There were several instances, both in the animated show and in the comics, of groups like the Friends of Humanity, Humanity’s Last Stand, the Church of Humanity, and Stryker’s Purifiers rallying other humans to commit violence against mutants. These groups evoked images of the Ku Klux Klan, both explicitly and implicitly, and their actions were often akin to mob violence and lynchings.

I always kind of had a problem with the way mutants were treated in the Marvel Universe. Mutants were feared, by and large, because they had a genetic mutation that gifted them abilities far beyond that of mortal men. Well, most of the time. There are plenty of examples of mutants who have abilities that basically just make their lives harder with no discernible benefit. Beak, for example. Look him up. He drew the short straw in the mutant lottery.

But, the thing is, mutants are not unique in the Marvel Universe. There are plenty of other people who are effectively mutants who are not feared by the average Marvel citizen. In fact, they’re actually celebrated. The Fantastic Four are one such group. The Avengers are another. There are several other examples out there, but the question remains — what makes mutants so particularly hateable? Why does humanity focus on them when there are so many other metahumans out there who pose just as much of a threat to humanity’s safety, if not more, as the X-Men do? Maybe we’ll never know.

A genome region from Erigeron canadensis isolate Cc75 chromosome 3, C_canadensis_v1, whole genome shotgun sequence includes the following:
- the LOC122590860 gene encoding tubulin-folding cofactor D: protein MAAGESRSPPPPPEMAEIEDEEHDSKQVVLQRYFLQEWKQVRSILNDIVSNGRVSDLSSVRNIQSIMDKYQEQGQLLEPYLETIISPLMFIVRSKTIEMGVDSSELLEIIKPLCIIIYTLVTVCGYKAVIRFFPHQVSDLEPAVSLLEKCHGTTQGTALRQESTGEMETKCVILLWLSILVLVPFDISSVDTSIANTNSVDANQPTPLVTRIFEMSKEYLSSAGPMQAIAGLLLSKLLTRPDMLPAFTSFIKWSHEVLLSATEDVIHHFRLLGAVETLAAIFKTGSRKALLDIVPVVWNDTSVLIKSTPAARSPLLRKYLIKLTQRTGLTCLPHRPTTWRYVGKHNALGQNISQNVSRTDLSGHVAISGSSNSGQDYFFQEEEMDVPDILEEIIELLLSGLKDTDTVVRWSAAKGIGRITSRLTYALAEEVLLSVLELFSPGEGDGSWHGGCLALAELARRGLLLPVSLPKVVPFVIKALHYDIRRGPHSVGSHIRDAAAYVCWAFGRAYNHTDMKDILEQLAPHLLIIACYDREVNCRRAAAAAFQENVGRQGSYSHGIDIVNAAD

In the end, the X-Men, through all their various incarnations, are still sworn to protect a world that hates and fears them. They’re the scrappy underdogs who rise to every occasion (well, mostly). That’s the ultimate reason for their staying power. 5 decades later, and they’re still going strong.

If you want to check out some essential X-Men comics, you can pick up the Dark Phoenix Saga from 1980, Days of Future Past from 1981, Dancin’ in the Dark from 1983, The Trial of Magneto from 1985, Welcome to Genosha from 1988, Legacies from 1993, and The New X-Men from 2001-2003.

I hope you’ve enjoyed this deep dive into the world of comics. I’ll try to bring you interesting topics and compelling characters as they arise. If you have suggestions on topics or characters you’d like to see featured in a future episode, feel free to contact me on twitter. You can find me at @eyeheartcomics. Until next time, this has been Comic Remastered.